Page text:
Kids learning about sausage at Pizza Perfect 2010


A day of passion for agriculture! Cont.

March 25, 2010

In the midst of all the excitement of Pizza Perfect I managed to interview Ashraf Tubeileh, a professor from Kemptville College, for a research story I will be writing on his research into biomass production on marginal lands.

After all this, I made it back to campus for a talk by Troy Bishopp a grazing expert from New York state. He spoke with passion about his career and life in agriculture and provided a refreshing view of the agricultural world. He asked us all what we were passionate about and encouraged us to use everything within our grasp to move towards that goal.

All in all, today was a day full of agricultural passion,  farmers with a passion to teach children about farming and food, a researchers with a passion for a more sustainable fuel and a truly passionate speaker.


“American agriculture is responsible for feeding the world.”

March 17, 2010

There is a major debate going on right now in the US over the competitive nature of the seed industry and its impacts on food and family farms.

There is one quote that both sides seem to be using over and over, “American agriculture is responsible for feeding the world.” it was taken from a letter written by two republican senators to the secretary of Agriculture Tom Vilsack in an effort to get business interests key positions in the debate.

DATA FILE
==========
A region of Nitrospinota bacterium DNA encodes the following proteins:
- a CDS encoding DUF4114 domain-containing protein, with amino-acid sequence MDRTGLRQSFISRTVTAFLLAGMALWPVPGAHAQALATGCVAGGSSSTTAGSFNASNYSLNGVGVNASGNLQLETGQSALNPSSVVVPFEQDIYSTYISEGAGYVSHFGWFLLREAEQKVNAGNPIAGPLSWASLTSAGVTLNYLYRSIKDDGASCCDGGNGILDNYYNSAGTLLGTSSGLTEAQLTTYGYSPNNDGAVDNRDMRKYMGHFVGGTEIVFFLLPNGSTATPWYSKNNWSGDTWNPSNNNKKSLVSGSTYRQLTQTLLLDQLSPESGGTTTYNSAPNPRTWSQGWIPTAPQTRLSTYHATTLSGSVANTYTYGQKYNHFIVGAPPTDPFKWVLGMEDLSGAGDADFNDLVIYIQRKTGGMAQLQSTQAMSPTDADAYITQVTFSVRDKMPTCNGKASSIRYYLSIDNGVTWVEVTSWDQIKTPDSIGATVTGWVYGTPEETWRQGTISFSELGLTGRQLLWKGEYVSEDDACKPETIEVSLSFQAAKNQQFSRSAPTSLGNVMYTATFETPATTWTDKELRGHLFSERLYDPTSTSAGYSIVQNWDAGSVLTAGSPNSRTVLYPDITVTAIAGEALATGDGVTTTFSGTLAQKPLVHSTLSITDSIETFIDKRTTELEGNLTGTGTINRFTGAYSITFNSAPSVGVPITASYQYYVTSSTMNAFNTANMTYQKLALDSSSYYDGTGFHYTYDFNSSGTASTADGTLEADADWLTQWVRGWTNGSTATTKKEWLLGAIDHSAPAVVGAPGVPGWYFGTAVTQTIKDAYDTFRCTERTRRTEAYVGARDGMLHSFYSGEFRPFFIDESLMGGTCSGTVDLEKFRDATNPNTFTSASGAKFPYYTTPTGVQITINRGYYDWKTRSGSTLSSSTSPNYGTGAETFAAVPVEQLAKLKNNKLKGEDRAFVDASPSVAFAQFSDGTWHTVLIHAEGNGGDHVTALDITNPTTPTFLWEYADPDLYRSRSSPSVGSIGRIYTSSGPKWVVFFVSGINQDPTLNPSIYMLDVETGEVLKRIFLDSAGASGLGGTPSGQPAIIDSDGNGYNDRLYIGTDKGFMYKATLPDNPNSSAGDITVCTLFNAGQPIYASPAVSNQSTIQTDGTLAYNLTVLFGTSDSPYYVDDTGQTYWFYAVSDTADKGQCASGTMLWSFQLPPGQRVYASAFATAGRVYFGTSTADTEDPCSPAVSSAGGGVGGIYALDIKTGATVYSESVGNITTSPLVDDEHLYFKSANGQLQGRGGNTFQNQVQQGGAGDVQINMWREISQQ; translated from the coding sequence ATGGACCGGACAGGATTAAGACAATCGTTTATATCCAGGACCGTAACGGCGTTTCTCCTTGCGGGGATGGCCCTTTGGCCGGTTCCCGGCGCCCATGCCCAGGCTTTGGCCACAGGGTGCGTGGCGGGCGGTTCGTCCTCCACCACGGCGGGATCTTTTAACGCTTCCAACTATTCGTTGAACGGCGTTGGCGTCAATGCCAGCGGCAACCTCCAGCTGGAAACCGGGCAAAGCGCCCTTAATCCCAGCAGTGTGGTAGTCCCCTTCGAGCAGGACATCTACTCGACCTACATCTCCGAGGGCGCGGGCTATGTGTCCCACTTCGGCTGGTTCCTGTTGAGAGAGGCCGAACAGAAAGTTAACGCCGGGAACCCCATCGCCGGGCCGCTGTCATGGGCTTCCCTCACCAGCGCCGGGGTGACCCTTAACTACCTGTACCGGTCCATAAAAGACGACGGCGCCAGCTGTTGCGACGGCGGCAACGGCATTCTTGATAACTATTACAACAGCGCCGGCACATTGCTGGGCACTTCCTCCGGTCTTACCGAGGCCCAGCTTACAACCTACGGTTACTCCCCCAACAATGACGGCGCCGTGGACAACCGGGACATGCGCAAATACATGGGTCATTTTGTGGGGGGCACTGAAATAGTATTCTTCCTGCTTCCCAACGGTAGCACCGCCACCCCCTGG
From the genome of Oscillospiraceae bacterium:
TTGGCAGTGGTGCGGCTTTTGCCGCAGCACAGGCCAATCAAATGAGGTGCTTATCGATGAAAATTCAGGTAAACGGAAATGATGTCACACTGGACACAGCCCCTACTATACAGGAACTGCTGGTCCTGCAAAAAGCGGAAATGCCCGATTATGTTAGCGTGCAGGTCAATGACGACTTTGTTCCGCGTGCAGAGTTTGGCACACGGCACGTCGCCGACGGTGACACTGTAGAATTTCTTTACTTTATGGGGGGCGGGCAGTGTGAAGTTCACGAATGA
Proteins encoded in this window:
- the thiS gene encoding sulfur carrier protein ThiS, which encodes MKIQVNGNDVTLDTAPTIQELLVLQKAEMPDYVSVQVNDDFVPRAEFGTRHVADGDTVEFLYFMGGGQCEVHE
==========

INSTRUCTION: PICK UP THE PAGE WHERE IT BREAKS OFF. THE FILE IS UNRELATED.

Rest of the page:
The question I haven’t seen asked is since when? and according to who?

Since when, is the United States of America responsible for producing food for the entire world. And if they are who is holding them responsible?

In case your Wondering: The two senators were Senator Saxby Chambliss and Senator Pat Roberts. In 2008 Chamblais and Roberts received $257,300 and $44,837 respectively in campaign contributions from crop production and basic processing. 


American agriculture is responsible for feeding America

March 17, 2010

Is it not the world that is responsible to provide food to the world. Why is it even a question that America has to feed the world, should it not work first at feeding its own citizens.

The food stamp program, in 2000, served 17.2 million people each month, half of which were children.

On top of all those hungry their are 76 million cases of food borne illness in the states every year, and I know not all those are agriculturally related but it is clearly a symptom of a broken food system.

On top of all those hungry and sick because of food their are many more dieing due to their diet.  As of 2008, In 32 states more then 25% of the population was obese.  The list of diet linked diseases go on and on from heart disease to diabetes and many others are at least partially related to the American diet.

I know that these aren’t all the result of the agricultural system, but agriculture is the start of the food chain, so maybe american agriculture should focus on being responsible for feeding Americans first before trying to feed the whole world.